「て形+ばかり」and 「辞書形+ばかり」have one thing in common: they both are used with a negative connotation, i.e. they show the negative opinion of the speaker towards something. As such, they are similar but have slightly different usages:
Is used to say "always" or "many, many times", but with a negative meaning, i.e. too much. Examples:
- 彼は一日中テレビ見てばかりいるよ。He is watching TV all day (and should do something else)
- 最近は忙しすぎて、インスタントラーメン食べてばかりの毎日だ。I'm eating only instant ramen (and I know it's bad for me)
Note that you could also use it at N + ばかり + V as in:
- 最近は忙しくて、インスタントラーメンばかり食べている (same meaning as above)
Expresses the fact that a (bad) change is ongoing, or that something changed state and then stayed that way. Or that some state is staying the way it is for a long time (this is the usage that looks similar to the て form. I would say the nuance is that a) it emphasizes the fact that some kind of change led to this and b) it stresses the fact that something is staying the way it is rather than happening often -- if someone disagrees, feel free to comment).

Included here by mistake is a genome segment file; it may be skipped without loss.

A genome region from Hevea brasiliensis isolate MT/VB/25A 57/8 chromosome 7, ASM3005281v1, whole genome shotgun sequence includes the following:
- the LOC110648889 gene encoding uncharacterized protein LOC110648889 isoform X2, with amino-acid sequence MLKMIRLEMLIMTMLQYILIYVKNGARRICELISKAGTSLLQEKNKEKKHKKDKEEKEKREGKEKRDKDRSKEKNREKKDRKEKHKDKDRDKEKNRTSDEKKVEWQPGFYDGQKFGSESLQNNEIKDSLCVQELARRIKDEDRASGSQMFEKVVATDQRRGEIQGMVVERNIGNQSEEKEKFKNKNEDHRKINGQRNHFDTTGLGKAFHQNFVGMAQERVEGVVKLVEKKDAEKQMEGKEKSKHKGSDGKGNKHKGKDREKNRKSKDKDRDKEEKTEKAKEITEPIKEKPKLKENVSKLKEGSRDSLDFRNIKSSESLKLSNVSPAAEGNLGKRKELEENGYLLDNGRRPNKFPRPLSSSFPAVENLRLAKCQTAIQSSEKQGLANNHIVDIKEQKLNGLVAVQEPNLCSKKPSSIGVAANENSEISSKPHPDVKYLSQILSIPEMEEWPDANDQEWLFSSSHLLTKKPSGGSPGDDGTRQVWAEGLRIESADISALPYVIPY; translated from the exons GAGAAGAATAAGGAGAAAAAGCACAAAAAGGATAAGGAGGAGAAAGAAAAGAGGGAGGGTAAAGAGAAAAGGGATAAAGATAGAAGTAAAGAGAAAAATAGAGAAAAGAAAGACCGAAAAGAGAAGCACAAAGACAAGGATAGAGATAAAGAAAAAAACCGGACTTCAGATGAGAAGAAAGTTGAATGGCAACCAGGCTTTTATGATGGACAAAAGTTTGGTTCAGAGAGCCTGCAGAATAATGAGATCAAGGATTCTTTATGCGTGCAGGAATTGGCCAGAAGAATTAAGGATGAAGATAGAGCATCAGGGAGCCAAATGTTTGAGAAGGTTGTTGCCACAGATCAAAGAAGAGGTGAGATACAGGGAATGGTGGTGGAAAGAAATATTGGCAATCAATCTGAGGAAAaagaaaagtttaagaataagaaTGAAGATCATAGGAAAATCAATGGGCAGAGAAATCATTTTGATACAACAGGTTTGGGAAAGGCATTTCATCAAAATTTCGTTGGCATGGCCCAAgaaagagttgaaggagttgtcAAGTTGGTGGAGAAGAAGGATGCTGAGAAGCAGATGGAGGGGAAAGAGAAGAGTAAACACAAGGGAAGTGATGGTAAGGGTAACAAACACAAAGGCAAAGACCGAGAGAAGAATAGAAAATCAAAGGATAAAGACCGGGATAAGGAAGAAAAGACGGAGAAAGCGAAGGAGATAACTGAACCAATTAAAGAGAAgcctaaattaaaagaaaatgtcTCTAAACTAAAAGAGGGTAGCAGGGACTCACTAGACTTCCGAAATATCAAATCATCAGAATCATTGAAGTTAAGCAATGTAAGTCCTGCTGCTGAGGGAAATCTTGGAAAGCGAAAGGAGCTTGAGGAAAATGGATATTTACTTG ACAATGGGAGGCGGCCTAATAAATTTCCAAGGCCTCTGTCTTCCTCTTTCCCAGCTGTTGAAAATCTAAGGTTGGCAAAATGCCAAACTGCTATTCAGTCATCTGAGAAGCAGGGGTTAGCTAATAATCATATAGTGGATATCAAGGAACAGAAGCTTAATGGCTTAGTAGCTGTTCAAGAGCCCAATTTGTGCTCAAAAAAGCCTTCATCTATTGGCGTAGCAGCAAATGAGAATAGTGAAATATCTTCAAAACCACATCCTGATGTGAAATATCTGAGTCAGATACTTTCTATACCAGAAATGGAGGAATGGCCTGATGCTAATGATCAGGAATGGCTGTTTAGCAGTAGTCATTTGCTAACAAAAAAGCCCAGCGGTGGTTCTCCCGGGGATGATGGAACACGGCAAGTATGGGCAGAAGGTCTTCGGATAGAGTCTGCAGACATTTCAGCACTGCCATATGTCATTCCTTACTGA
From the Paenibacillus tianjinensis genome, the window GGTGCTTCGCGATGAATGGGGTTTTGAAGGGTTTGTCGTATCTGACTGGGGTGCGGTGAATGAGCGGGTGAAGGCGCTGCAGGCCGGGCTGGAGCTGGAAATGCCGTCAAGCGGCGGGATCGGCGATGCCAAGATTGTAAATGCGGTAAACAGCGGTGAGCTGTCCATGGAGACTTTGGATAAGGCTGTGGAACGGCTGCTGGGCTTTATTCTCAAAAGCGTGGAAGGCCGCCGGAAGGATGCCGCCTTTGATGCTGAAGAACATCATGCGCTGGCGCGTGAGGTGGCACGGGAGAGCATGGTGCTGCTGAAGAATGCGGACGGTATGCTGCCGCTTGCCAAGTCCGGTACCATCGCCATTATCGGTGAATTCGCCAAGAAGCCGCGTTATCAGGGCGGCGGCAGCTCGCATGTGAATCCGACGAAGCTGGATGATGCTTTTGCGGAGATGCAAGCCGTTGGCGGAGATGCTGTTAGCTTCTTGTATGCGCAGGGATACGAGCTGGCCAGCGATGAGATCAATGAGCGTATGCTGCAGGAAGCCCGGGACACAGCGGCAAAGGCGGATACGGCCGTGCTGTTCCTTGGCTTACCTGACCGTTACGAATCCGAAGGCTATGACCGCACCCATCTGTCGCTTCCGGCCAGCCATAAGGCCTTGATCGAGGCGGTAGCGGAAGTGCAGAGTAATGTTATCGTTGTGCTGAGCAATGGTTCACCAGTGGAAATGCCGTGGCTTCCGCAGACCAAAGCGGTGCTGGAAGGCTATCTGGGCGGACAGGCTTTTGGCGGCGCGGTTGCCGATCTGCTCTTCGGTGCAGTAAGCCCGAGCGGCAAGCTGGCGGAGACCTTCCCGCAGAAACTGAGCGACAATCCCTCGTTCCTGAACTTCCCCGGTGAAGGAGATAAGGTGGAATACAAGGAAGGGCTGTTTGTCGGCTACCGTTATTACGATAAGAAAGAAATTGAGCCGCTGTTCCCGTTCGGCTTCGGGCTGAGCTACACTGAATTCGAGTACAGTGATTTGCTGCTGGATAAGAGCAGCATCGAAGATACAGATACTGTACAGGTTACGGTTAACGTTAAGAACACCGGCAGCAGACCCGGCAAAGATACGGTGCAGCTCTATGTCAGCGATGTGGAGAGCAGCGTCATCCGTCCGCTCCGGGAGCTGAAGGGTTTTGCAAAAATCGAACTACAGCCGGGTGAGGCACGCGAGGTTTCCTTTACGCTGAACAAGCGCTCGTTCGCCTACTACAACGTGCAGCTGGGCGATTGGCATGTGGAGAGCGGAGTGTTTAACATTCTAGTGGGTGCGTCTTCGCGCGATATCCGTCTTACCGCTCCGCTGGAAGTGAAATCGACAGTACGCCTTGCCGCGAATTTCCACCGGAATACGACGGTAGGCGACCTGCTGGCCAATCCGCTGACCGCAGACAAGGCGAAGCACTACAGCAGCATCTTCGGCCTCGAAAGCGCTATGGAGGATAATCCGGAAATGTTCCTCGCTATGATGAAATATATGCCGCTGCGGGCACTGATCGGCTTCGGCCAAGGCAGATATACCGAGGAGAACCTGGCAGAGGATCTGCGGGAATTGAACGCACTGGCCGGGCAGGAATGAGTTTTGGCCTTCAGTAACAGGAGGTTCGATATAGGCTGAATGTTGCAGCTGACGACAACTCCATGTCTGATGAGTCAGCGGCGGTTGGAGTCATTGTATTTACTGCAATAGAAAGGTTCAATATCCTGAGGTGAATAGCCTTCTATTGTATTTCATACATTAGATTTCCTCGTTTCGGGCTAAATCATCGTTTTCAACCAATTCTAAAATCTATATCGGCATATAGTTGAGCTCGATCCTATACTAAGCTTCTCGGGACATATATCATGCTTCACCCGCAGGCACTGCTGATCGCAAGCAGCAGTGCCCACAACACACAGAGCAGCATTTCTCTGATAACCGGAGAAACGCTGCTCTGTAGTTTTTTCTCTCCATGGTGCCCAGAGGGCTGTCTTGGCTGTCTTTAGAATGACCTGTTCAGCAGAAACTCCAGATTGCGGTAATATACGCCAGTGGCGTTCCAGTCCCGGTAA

- 近頃、体調が悪くなるばかりだ (the fact that my health is getting worse is an ongoing bad change)
- 結婚のことでもやもやするばかりだ。(meaning similar to what you would get using もやもやしてばかり, but I would say the nuance is that you started もやもや one day in the past and stayed that way until today, whereas the て form would be that starting from one day in the past you had many もやもや episodes until today)
As to your question, I would say that ないてばかり feels more natural to me. 泣くばかり sounds a bit like it started one day and never stopped... but as I said above, the two forms can sometimes look alike, so someone else might have a different interpretation.